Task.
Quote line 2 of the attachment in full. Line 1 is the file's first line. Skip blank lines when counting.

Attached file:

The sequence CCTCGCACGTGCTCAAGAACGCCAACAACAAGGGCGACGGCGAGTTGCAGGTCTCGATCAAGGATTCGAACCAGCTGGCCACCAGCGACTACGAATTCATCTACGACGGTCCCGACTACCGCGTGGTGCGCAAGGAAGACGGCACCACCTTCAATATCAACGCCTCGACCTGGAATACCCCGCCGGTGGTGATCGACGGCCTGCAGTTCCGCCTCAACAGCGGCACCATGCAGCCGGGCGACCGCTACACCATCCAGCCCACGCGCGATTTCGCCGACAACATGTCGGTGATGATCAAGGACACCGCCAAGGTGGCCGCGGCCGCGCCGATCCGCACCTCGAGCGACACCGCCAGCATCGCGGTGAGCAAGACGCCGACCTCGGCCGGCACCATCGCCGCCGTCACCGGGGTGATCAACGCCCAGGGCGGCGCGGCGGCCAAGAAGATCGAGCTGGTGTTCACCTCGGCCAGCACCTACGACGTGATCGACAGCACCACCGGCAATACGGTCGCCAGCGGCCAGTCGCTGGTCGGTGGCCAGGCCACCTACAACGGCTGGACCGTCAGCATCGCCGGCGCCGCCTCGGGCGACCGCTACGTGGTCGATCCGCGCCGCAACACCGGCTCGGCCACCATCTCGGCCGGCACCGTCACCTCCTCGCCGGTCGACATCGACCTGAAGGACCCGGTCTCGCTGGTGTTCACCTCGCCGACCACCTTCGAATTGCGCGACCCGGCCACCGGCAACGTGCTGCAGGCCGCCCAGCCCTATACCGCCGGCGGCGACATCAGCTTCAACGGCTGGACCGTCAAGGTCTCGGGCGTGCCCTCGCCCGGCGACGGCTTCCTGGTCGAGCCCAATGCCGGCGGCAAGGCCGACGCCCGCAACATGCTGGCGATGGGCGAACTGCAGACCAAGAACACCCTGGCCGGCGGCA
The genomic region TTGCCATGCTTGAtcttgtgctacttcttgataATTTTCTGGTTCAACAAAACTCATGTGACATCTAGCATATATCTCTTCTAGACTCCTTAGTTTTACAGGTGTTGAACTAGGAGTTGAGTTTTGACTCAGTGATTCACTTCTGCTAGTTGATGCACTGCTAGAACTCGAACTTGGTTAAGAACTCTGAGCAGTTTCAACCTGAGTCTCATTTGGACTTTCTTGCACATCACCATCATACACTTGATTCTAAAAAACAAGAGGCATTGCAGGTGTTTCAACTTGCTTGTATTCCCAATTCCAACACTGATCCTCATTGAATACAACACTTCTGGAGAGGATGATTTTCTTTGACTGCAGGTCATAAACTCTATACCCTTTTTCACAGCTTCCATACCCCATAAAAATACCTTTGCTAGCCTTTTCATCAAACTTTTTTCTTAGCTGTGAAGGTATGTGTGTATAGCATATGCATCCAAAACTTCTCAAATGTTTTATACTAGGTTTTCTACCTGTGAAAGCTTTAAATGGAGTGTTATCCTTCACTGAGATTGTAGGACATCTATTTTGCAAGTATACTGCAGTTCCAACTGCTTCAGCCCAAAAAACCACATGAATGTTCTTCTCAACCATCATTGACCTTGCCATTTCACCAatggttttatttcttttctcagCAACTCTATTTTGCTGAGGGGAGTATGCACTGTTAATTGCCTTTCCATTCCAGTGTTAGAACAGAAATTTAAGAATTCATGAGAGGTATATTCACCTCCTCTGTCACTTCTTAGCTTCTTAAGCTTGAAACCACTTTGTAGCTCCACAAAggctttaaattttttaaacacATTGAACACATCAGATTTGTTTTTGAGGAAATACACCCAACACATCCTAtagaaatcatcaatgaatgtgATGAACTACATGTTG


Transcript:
The genomic region TTGCCATGCTTGAtcttgtgctacttcttgataATTTTCTGGTTCAACAAAACTCATGTGACATCTAGCATATATCTCTTCTAGACTCCTTAGTTTTACAGGTGTTGAACTAGGAGTTGAGTTTTGACTCAGTGATTCACTTCTGCTAGTTGATGCACTGCTAGAACTCGAACTTGGTTAAGAACTCTGAGCAGTTTCAACCTGAGTCTCATTTGGACTTTCTTGCACATCACCATCATACACTTGATTCTAAAAAACAAGAGGCATTGCAGGTGTTTCAACTTGCTTGTATTCCCAATTCCAACACTGATCCTCATTGAATACAACACTTCTGGAGAGGATGATTTTCTTTGACTGCAGGTCATAAACTCTATACCCTTTTTCACAGCTTCCATACCCCATAAAAATACCTTTGCTAGCCTTTTCATCAAACTTTTTTCTTAGCTGTGAAGGTATGTGTGTATAGCATATGCATCCAAAACTTCTCAAATGTTTTATACTAGGTTTTCTACCTGTGAAAGCTTTAAATGGAGTGTTATCCTTCACTGAGATTGTAGGACATCTATTTTGCAAGTATACTGCAGTTCCAACTGCTTCAGCCCAAAAAACCACATGAATGTTCTTCTCAACCATCATTGACCTTGCCATTTCACCAatggttttatttcttttctcagCAACTCTATTTTGCTGAGGGGAGTATGCACTGTTAATTGCCTTTCCATTCCAGTGTTAGAACAGAAATTTAAGAATTCATGAGAGGTATATTCACCTCCTCTGTCACTTCTTAGCTTCTTAAGCTTGAAACCACTTTGTAGCTCCACAAAggctttaaattttttaaacacATTGAACACATCAGATTTGTTTTTGAGGAAATACACCCAACACATCCTAtagaaatcatcaatgaatgtgATGAACTACATGTTG